R is for ROUGH BODY PLAY

Yes, this is a handprint marked on my side... well really it's kindof a fist print. Painful like woah! But damn I enjoyed demo bottoming for this one!

Yes, this is a handprint marked on my side… well really it’s kind of a fist print. Painful like woah! But damn I enjoyed demo bottoming for this beaut!

Slapping, hitting, punching, wrestling, kicking.  If this sounds sexy to you, you might enjoy  today’s topic of discussion: Rough Body Play!  Personally I LOVE it and have a million things to say about the subject, so stick with me, I’ll probably only get through about half of them.

What exactly is rough body play?  Well, it’s kinda just what it sounds like.  You ever roughhouse as a kid?  Well, try it in the bedroom and see if it gets you motor running.  I remember the first time I saw a listing for a workshop on the subject by Roughinamorato (a fantasitic teacher) and thought to myself

Why would ANYONE want to do THAT?!?!!?

Skip to a day later and I’m being slapped in the face and punched in the chest for the first time, and feeling amazing about it.  Rough body play is a form of impact play that generally means hitting your partner with things that are a part of your body or on your body, and being physically rough with them.  It is closer range impact than what you get from a whip, a flogger, a cane, and it is a very human interaction.  Altercation.  Play form.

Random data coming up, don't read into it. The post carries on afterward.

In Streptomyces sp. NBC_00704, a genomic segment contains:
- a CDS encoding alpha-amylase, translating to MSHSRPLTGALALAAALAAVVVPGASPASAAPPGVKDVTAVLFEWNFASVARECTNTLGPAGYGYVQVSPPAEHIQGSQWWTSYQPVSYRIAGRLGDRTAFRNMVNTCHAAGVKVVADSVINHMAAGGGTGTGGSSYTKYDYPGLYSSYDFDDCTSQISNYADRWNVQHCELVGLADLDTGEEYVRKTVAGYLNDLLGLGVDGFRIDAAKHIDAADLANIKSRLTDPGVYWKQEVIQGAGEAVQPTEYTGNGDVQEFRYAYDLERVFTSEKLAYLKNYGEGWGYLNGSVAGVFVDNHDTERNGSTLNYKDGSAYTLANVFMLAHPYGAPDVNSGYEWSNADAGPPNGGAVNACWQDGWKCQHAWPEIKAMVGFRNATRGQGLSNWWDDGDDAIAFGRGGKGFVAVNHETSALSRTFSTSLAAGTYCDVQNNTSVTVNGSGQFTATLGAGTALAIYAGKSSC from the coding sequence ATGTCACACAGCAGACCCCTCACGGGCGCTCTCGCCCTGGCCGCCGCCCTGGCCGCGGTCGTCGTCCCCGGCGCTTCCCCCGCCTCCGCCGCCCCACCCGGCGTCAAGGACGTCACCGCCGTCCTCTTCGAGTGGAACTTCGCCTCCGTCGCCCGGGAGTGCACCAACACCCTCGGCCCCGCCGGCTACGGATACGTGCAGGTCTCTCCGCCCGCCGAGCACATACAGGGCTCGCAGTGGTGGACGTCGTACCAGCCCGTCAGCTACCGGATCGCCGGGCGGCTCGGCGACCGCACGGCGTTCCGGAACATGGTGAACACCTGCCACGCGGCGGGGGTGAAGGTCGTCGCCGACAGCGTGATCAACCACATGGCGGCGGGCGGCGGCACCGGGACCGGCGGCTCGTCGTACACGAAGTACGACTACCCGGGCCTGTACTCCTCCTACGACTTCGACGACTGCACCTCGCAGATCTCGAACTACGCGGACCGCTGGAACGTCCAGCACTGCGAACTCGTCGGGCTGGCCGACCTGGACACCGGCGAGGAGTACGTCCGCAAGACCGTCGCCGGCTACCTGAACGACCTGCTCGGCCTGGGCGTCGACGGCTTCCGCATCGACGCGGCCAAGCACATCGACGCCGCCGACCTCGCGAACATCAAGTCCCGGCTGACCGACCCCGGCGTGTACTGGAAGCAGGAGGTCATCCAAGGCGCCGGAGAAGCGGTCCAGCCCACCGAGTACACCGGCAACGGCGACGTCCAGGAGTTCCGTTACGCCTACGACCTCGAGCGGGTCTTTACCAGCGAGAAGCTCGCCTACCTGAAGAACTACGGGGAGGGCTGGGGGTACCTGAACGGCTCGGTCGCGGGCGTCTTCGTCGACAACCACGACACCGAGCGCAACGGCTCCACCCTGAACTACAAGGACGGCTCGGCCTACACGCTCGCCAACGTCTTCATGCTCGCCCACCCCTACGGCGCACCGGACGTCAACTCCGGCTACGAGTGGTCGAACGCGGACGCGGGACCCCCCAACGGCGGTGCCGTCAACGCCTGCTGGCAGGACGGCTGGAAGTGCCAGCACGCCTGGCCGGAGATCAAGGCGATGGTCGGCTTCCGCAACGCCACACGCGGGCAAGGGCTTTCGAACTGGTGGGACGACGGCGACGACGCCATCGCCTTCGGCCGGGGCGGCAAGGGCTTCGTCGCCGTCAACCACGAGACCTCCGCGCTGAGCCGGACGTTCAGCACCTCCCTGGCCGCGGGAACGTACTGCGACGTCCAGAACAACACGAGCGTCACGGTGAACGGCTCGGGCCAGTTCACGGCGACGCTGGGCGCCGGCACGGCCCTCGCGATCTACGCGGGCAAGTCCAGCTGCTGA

Rough body play is a type of impact play, so you need to know more about the body and safety than with less potentially destructive types of kinky interaction.  It is very important to know what you can and cannot hit to avoid possibly permanently damaging your partner’s body.  Know with what you may hit those areas, with what amount of force, and how to brace your partner appropriately.  It is also paramount that you clearly negotiate what you are doing.  Know that from most rough body play there are bruises, possible breaks, and definite marks from the impact.  As a top it’s important to ask where and if bruising can be allowed during your scene, and if you are a bottom in this play make sure you consider what signs of a beating you want people seeing – as a burlesque performer I know that it takes about a week to heal from my play sessions taking regular doses of arnica internally and externally.  I keep my performance schedule very clearly in mind when I enter into rough body playtime for sure.  I don’t mind having to wear a turtleneck or long pants in the summer to my other jobs or life events, but there’s not much I can do about my skimpy costumes!

Why would anyone want to do it?  This is a VERY interesting question to me.  There was a class I took on punching and kicking with Lee Harrington a while back and I realized that I had a very clear idea about why  do it, and this explanation is NOT for everyone, but here goes something from my brain to you: